Andreas Christoforou         home     posts

Memory Tagging

ARM Memory Tagging

Memory tagging is a tag assigned to each memory allocation, so all accesses to memory must be via a pointer with correct tag, if the tag is wrong the Operating System can report it to user or note the process in which occured.

Furthermore memory tagging can be used for debugging in development to detect memory errors.

Allocations are done with align allocations by 16-bytes and choose a 4-bit tag which same tag is set to the corresponding pointer and memory. Deallocations are working with re-tag the memory with a different tag.

Example

char *p = new char[20];

20 bytes needs to allocated, memory allocator aligns 32 bytes, 16 bytes will be used for tag granularity, the tag will be on the 4 most significant bits of pointer and memory, so when the attacker will try to dereferencing pointer p at position 32, tag values will not be correct between pointer and memory and overflow will be caught.

Memory Tagging Extension instructions

ARM implementated the memory tagging hardware support with tag size of 4-bit and tag granularity of 16-bytes and they have introduced some of the following new instructions

IRG - Insert Random Tag inserts a random logical address tag into the address in the first source register and writes the result to the destination register.

IRG Xd|SP , Xn|SP; // irg  x0, sp;

CMPP - Compare with TAG subtracts the 56-bit address held in the second source register from the 56-bit address held in the first source register, updates the condition flags based on the result of the subtraction, and discards the result.

CMPP <Xn|SP>, <Xm|SP> 

ADDG - Add with Tag adds an immediate value scaled by the Tag granule to the address in the source register, modifies the Logical Address Tag of the address using an immediate value, and writes the result to the destination register. Tags specified in GCR_EL1 system register.

ADDG <Xd|SP>, <Xn|SP>, #<uimm6>, #<uimm4>; // addg  x19, x0, #16, #1

STG - Store Allocation Tag stores an Allocation Tag to memory. The address used for the store is calculated from the base register and an immediate signed offset scaled by the Tag granule. The Allocation Tag is calculated from the Logical Address Tag in the source register.

STG [<Xn|SP>], #<simm>; // stg  x0, [x0]

LDG - Load Allocation Tag loads an Allocation Tag from a memory address, generates a Logical Address Tag from the Allocation Tag and merges it into the destination register. The address used for the load is calculated from the base register and an immediate signed offset scaled by the Tag granule.

LDG <Xt>, [<Xn|SP>{, #<simm>}]

ST2G - Store Allocation Tags stores an Allocation Tag to two Tag granules of memory. The address used for the store is calculated from the base register and an immediate signed offset scaled by the Tag granule. The Allocation Tag is calculated from the Logical Address Tag in the source register.

ST2G <Xt|SP>, [<Xn|SP>], #<simm>; // st2g  x8, [sp], #32

New System Registers for tagging

TCO - Tag Check Override When ARMv8.5-MemTag is implemented, this register allows tag checks to be disabled globally.
TFSRE0_EL1 - Tag Fail Status Register Holds accumulated Tag Check Fails occurring in EL0 which are not taken precisely.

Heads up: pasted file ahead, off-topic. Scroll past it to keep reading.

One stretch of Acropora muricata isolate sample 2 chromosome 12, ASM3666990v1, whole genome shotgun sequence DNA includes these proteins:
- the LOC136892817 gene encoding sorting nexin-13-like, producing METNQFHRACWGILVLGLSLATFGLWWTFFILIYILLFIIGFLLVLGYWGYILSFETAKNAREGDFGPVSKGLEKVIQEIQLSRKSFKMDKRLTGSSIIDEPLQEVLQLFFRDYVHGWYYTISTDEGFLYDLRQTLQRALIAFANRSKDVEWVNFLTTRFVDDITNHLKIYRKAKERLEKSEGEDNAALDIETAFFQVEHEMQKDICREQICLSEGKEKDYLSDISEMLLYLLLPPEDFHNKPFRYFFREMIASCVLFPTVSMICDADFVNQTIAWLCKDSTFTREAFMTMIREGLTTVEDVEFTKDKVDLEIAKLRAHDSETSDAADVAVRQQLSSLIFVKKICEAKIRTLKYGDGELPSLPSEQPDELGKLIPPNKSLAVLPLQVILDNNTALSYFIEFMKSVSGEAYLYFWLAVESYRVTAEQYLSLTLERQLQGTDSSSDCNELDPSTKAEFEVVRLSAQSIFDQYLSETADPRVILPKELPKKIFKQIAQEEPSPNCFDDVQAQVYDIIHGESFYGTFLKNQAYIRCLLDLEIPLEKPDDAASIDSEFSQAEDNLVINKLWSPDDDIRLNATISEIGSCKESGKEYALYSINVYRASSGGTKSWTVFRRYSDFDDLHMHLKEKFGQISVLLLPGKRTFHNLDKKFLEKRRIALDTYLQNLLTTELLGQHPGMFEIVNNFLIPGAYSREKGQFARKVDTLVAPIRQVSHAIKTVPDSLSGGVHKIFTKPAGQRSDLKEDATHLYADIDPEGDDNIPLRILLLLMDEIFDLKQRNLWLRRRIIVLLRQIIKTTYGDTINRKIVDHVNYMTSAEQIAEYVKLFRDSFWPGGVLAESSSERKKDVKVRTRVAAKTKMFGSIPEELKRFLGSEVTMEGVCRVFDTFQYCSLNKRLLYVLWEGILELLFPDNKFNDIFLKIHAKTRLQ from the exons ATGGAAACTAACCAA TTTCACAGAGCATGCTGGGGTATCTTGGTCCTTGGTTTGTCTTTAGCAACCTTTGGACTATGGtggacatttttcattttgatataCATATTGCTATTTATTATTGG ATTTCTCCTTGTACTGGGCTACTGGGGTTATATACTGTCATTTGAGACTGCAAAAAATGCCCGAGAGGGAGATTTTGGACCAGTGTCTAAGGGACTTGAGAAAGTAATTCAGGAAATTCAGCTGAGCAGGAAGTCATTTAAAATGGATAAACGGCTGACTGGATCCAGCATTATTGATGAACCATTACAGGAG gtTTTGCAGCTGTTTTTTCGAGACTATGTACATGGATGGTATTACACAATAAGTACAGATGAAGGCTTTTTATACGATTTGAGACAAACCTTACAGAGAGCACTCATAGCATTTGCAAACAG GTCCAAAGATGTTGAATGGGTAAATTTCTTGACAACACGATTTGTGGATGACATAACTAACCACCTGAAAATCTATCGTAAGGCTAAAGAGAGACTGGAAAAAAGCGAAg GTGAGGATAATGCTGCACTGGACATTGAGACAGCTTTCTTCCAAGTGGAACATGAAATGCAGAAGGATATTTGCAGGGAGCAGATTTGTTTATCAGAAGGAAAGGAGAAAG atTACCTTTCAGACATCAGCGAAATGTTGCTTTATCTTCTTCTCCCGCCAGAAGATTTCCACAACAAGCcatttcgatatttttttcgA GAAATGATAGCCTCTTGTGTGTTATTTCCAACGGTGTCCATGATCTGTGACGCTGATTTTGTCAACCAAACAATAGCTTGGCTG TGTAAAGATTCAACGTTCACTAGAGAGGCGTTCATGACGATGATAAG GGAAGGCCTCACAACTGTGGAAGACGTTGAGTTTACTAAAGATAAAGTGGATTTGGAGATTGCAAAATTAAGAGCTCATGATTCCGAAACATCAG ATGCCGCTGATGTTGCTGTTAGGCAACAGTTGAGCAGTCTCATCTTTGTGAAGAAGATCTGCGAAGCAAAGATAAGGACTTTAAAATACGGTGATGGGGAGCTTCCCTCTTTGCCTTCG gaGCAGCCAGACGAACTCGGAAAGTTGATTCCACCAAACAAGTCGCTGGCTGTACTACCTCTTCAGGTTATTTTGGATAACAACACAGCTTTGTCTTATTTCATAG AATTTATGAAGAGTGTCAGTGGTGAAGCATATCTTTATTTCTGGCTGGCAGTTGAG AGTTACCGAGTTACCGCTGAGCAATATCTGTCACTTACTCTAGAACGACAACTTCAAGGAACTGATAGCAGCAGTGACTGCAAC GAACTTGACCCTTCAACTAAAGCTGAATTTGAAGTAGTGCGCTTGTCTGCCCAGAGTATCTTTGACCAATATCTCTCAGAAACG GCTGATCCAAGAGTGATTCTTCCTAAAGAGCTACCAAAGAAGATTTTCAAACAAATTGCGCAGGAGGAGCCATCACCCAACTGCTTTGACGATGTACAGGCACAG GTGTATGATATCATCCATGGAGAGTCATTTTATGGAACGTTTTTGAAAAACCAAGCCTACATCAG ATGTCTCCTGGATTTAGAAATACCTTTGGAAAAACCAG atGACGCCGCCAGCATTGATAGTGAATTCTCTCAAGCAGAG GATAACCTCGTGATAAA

TFSR_EL1 - Tag Fail Status Register Holds accumulated Tag Check Fails occurring in EL1 which are not taken precisely.
TFSR_EL2 - Tag Fail Status Register Holds accumulated Tag Check Fails occurring in EL2 which are not taken precisely.
TFSR_EL3 - Tag Fail Status Register Holds accumulated Tag Check Fails occurring in EL3 which are not taken precisely.
RGSR_EL1 - Random Allocation Tag Seed Register.
GCR_EL1 - Tag Control Register.

Compiler Memory Tagging

LLVM HWASAN

Memory tagging can be found on CLANG toolchain and is called HWSAN hardware-assisted address sanitizer, and it works on AArch64 because it relies on the Top-Byte-Ignore(TBI) feature with 8-bit tag size and 16-bytes tag granularity. The tag validation is performed by compiler instrumentation during runtime but there is an overhead on cpu and memory.

Top-byte ignore (TBI) is a feature introduced with ARMv8 that provides facilities for memory tagging by ignoring the most significant 8 bits of the virtual address.

Memory Access Example

// clang -O2 --target=aarch64-linux -fsanitize=hwaddress -c main.c
	
<func1>:
   0:	d344dc08	ubfx	x8, x0, #4, #52 // shadow offset
   4:	39400108	ldrb	w8, [x8] // load shadow tag
   8:	d378fc09	lsr	x9, x0, #56 // extract address tag
   c:	6b08013f	cmp	w9, w8 // compare tags
  10:	54000061	b.ne	1c <foo+0x1c>  // jump on mismatch
  14:	b9400000	ldr	w0, [x0] // original load
  18:	d65f03c0	ret
  1c:	d4212040	brk	#0x902 // trap

The memory tagging extension is optional in ARMv8.5-A. Compiling with armclang toolchain with option -mmemtag-stack, the compiler uses memory tagging instructions that are not available for architectures without the memory tagging extension.

-mmemtag-stack // enables the generation of stack protection code that uses the memory tagging extension.

The following optional extensions to Armv8.5-A architecture will be supported by GCC version 9 as well

-march=armv8.5-a+rng // Random Number Generation instructions
-march=armv8.5-a+memtag // Memory Tagging Extension

References

https://llvm.org/devmtg/2018-10/slides/Serebryany-Stepanov-Tsyrklevich-Memory-Tagging-Slides-LLVM-2018.pdf
https://developer.arm.com/docs/ddi0596/latest/base-instructions-alphabetic-order
http://www.keil.com/support/man/docs/armclang_ref/armclang_ref_lnk1549304794624.htm
https://gcc.gnu.org/gcc-9/changes.html